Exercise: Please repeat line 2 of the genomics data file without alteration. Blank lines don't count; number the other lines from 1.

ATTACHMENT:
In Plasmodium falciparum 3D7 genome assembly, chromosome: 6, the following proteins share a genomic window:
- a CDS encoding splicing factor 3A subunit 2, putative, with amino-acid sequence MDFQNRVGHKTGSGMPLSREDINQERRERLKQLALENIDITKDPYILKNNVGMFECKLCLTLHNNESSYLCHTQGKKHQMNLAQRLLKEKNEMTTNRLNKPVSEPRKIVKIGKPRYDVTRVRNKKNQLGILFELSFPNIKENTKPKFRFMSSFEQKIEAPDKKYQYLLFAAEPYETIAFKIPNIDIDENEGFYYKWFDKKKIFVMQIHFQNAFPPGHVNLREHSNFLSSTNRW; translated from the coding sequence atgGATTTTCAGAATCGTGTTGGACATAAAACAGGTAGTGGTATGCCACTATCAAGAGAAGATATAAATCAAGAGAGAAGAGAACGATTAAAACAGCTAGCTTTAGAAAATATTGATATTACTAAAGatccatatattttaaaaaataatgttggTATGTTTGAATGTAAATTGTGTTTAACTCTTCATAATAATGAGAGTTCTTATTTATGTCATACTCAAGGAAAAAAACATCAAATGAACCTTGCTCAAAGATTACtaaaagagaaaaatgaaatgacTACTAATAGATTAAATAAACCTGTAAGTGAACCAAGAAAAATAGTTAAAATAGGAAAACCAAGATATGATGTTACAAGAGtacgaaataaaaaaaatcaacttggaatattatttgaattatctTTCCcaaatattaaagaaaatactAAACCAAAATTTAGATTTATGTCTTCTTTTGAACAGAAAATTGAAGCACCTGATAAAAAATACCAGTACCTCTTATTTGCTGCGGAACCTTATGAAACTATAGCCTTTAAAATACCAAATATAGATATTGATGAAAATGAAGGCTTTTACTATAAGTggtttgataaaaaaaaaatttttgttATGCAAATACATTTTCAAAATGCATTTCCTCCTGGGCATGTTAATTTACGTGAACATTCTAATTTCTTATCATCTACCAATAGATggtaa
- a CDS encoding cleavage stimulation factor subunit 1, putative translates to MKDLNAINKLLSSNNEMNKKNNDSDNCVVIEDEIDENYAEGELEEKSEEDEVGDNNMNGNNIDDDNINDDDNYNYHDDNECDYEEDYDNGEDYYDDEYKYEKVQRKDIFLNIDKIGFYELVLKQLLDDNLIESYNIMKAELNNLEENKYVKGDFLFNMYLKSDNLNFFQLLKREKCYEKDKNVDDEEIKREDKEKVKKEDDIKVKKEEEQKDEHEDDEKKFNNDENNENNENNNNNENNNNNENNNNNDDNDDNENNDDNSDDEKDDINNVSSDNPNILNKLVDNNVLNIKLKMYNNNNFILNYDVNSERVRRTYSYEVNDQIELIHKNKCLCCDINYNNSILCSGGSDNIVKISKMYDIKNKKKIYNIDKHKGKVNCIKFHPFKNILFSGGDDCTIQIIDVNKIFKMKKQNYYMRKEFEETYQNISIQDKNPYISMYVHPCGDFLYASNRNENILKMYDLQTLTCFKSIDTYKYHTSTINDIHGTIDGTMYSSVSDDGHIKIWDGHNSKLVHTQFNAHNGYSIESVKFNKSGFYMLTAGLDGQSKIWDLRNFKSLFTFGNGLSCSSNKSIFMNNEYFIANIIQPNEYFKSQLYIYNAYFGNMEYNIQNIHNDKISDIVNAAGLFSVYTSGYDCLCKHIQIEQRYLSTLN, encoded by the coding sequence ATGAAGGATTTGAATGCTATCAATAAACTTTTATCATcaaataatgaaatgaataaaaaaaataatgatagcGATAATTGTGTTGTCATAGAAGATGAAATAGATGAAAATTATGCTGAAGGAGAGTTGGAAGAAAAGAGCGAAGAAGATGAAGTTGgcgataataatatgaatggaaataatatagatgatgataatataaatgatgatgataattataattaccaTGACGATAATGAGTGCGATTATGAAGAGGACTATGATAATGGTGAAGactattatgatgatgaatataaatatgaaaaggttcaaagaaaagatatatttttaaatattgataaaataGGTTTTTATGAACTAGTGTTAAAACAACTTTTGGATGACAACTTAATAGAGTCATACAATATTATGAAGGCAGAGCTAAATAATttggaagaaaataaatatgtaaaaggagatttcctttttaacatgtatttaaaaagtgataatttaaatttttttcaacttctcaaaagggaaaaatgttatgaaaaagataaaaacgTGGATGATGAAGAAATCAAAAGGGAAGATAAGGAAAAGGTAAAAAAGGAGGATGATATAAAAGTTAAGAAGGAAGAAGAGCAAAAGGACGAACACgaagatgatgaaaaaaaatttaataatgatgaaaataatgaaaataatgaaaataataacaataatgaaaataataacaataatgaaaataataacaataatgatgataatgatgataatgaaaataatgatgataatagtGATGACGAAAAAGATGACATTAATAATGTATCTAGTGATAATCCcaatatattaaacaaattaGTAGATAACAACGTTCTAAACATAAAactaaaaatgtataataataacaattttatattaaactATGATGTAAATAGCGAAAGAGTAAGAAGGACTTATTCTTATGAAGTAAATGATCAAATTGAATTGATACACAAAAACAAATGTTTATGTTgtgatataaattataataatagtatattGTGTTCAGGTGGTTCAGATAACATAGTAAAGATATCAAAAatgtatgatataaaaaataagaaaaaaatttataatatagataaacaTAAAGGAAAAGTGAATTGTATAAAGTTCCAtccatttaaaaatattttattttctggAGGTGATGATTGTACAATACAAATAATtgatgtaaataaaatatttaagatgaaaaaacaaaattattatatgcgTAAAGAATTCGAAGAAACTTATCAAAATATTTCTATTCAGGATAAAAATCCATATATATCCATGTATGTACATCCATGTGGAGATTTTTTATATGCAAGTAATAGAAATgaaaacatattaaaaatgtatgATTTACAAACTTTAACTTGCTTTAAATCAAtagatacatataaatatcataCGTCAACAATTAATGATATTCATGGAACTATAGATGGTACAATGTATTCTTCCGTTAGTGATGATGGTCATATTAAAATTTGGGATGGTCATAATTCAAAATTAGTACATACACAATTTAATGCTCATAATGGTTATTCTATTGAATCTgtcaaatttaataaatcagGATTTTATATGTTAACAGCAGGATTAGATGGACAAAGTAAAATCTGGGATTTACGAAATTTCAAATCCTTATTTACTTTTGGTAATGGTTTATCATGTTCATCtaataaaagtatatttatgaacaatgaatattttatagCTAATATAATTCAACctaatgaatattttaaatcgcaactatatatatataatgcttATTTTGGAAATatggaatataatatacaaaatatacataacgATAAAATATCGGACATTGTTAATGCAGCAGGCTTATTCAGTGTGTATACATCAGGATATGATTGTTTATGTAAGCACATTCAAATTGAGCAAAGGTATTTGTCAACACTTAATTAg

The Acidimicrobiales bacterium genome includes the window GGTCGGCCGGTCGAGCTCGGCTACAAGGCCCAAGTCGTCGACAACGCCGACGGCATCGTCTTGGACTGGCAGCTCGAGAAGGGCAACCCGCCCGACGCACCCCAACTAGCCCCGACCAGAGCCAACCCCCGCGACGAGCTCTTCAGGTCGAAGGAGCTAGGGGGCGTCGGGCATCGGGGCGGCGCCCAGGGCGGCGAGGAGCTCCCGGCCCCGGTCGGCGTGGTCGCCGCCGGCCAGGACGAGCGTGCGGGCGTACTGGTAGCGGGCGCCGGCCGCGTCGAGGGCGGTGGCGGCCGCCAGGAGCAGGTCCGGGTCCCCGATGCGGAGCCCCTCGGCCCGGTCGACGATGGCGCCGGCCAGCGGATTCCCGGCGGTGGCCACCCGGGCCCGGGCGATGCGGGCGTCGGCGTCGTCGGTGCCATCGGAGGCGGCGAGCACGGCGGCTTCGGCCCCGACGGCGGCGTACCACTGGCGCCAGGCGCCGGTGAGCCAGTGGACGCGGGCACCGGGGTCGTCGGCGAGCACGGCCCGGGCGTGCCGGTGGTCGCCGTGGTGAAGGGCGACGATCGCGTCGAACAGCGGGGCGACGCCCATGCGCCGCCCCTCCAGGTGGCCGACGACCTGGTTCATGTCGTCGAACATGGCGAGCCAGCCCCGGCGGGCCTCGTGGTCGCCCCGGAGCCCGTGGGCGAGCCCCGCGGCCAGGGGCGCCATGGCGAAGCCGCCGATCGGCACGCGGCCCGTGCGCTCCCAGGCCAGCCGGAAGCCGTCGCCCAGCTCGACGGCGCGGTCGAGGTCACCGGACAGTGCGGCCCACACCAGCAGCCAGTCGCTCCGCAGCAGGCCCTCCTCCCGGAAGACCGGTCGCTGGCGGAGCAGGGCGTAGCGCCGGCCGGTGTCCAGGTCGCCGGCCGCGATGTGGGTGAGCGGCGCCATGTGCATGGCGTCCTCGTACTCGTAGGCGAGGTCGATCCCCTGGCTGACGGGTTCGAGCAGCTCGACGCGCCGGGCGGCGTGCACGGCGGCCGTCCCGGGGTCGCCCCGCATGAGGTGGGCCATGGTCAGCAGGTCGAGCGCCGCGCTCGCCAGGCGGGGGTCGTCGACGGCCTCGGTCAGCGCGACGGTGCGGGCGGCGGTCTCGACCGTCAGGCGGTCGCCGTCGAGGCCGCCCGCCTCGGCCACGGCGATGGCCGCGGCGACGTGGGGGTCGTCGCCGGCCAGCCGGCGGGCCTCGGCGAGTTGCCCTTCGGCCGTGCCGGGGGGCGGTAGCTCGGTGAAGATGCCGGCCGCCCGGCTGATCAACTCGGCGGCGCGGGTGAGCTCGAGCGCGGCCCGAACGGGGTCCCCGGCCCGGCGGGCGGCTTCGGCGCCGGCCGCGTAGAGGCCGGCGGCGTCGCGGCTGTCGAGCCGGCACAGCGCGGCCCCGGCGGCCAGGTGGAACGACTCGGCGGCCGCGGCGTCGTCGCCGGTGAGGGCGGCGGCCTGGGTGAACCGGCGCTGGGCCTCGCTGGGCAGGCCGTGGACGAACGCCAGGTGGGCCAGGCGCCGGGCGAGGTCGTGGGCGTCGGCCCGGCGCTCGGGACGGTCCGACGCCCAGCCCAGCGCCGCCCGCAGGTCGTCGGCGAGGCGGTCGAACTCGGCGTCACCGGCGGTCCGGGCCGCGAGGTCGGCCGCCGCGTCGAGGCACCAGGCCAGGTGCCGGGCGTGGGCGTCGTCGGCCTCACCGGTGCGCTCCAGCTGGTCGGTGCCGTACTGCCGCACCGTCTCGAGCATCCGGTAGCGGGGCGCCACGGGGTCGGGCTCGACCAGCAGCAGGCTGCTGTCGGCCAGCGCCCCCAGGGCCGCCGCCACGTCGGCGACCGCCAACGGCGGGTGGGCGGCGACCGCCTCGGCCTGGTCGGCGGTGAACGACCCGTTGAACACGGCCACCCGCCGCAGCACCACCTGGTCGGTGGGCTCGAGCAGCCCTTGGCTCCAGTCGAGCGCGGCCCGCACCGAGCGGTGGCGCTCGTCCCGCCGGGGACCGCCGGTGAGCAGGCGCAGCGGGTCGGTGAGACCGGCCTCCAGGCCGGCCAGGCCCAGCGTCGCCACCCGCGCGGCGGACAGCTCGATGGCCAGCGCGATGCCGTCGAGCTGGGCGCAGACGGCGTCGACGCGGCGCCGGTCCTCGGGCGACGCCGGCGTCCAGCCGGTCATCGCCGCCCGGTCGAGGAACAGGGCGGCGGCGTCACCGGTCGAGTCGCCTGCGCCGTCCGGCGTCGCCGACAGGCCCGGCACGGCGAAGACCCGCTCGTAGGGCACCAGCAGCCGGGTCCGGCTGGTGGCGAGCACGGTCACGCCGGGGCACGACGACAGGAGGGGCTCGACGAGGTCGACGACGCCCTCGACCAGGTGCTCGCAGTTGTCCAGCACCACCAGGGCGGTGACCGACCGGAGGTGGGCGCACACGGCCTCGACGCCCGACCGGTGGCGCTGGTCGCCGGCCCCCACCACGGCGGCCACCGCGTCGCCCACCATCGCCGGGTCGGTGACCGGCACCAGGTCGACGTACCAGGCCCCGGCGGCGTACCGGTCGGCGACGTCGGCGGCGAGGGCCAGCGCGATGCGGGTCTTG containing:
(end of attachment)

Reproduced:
- a CDS encoding splicing factor 3A subunit 2, putative, with amino-acid sequence MDFQNRVGHKTGSGMPLSREDINQERRERLKQLALENIDITKDPYILKNNVGMFECKLCLTLHNNESSYLCHTQGKKHQMNLAQRLLKEKNEMTTNRLNKPVSEPRKIVKIGKPRYDVTRVRNKKNQLGILFELSFPNIKENTKPKFRFMSSFEQKIEAPDKKYQYLLFAAEPYETIAFKIPNIDIDENEGFYYKWFDKKKIFVMQIHFQNAFPPGHVNLREHSNFLSSTNRW; translated from the coding sequence atgGATTTTCAGAATCGTGTTGGACATAAAACAGGTAGTGGTATGCCACTATCAAGAGAAGATATAAATCAAGAGAGAAGAGAACGATTAAAACAGCTAGCTTTAGAAAATATTGATATTACTAAAGatccatatattttaaaaaataatgttggTATGTTTGAATGTAAATTGTGTTTAACTCTTCATAATAATGAGAGTTCTTATTTATGTCATACTCAAGGAAAAAAACATCAAATGAACCTTGCTCAAAGATTACtaaaagagaaaaatgaaatgacTACTAATAGATTAAATAAACCTGTAAGTGAACCAAGAAAAATAGTTAAAATAGGAAAACCAAGATATGATGTTACAAGAGtacgaaataaaaaaaatcaacttggaatattatttgaattatctTTCCcaaatattaaagaaaatactAAACCAAAATTTAGATTTATGTCTTCTTTTGAACAGAAAATTGAAGCACCTGATAAAAAATACCAGTACCTCTTATTTGCTGCGGAACCTTATGAAACTATAGCCTTTAAAATACCAAATATAGATATTGATGAAAATGAAGGCTTTTACTATAAGTggtttgataaaaaaaaaatttttgttATGCAAATACATTTTCAAAATGCATTTCCTCCTGGGCATGTTAATTTACGTGAACATTCTAATTTCTTATCATCTACCAATAGATggtaa